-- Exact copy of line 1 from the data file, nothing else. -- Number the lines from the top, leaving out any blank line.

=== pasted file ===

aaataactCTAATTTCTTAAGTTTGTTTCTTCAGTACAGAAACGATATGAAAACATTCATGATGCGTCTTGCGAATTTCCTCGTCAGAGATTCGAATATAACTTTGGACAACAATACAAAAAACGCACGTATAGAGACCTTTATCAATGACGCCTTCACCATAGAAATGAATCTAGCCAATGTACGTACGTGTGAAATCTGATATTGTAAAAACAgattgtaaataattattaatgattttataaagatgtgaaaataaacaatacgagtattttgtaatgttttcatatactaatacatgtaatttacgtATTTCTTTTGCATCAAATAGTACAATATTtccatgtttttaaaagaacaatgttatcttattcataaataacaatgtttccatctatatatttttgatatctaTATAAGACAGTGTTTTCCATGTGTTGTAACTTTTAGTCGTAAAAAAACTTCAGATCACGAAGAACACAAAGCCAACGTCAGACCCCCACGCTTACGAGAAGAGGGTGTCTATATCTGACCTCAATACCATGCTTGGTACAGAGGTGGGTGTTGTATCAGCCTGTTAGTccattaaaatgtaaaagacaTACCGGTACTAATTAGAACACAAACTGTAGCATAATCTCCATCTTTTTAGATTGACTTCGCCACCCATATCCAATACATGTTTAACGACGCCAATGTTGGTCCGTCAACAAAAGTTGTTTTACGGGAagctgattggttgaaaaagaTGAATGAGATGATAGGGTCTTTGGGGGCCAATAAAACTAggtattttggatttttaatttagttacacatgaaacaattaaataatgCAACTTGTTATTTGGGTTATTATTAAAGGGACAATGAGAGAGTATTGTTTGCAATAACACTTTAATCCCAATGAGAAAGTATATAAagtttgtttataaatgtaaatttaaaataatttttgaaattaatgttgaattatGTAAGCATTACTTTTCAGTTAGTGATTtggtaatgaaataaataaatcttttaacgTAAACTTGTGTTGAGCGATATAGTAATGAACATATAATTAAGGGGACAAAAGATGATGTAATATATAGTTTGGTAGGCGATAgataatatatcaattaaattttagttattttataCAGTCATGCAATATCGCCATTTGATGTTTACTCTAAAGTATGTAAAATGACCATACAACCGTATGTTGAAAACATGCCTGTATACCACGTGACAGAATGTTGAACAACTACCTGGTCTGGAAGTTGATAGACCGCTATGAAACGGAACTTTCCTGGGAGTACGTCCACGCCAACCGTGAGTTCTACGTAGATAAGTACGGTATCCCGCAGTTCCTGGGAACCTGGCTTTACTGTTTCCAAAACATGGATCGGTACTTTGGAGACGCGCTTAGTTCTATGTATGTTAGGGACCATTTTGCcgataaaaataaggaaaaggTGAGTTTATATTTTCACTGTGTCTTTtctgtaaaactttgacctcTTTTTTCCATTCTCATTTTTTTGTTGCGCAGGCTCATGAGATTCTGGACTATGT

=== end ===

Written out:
aaataactCTAATTTCTTAAGTTTGTTTCTTCAGTACAGAAACGATATGAAAACATTCATGATGCGTCTTGCGAATTTCCTCGTCAGAGATTCGAATATAACTTTGGACAACAATACAAAAAACGCACGTATAGAGACCTTTATCAATGACGCCTTCACCATAGAAATGAATCTAGCCAATGTACGTACGTGTGAAATCTGATATTGTAAAAACAgattgtaaataattattaatgattttataaagatgtgaaaataaacaatacgagtattttgtaatgttttcatatactaatacatgtaatttacgtATTTCTTTTGCATCAAATAGTACAATATTtccatgtttttaaaagaacaatgttatcttattcataaataacaatgtttccatctatatatttttgatatctaTATAAGACAGTGTTTTCCATGTGTTGTAACTTTTAGTCGTAAAAAAACTTCAGATCACGAAGAACACAAAGCCAACGTCAGACCCCCACGCTTACGAGAAGAGGGTGTCTATATCTGACCTCAATACCATGCTTGGTACAGAGGTGGGTGTTGTATCAGCCTGTTAGTccattaaaatgtaaaagacaTACCGGTACTAATTAGAACACAAACTGTAGCATAATCTCCATCTTTTTAGATTGACTTCGCCACCCATATCCAATACATGTTTAACGACGCCAATGTTGGTCCGTCAACAAAAGTTGTTTTACGGGAagctgattggttgaaaaagaTGAATGAGATGATAGGGTCTTTGGGGGCCAATAAAACTAggtattttggatttttaatttagttacacatgaaacaattaaataatgCAACTTGTTATTTGGGTTATTATTAAAGGGACAATGAGAGAGTATTGTTTGCAATAACACTTTAATCCCAATGAGAAAGTATATAAagtttgtttataaatgtaaatttaaaataatttttgaaattaatgttgaattatGTAAGCATTACTTTTCAGTTAGTGATTtggtaatgaaataaataaatcttttaacgTAAACTTGTGTTGAGCGATATAGTAATGAACATATAATTAAGGGGACAAAAGATGATGTAATATATAGTTTGGTAGGCGATAgataatatatcaattaaattttagttattttataCAGTCATGCAATATCGCCATTTGATGTTTACTCTAAAGTATGTAAAATGACCATACAACCGTATGTTGAAAACATGCCTGTATACCACGTGACAGAATGTTGAACAACTACCTGGTCTGGAAGTTGATAGACCGCTATGAAACGGAACTTTCCTGGGAGTACGTCCACGCCAACCGTGAGTTCTACGTAGATAAGTACGGTATCCCGCAGTTCCTGGGAACCTGGCTTTACTGTTTCCAAAACATGGATCGGTACTTTGGAGACGCGCTTAGTTCTATGTATGTTAGGGACCATTTTGCcgataaaaataaggaaaaggTGAGTTTATATTTTCACTGTGTCTTTtctgtaaaactttgacctcTTTTTTCCATTCTCATTTTTTTGTTGCGCAGGCTCATGAGATTCTGGACTATGT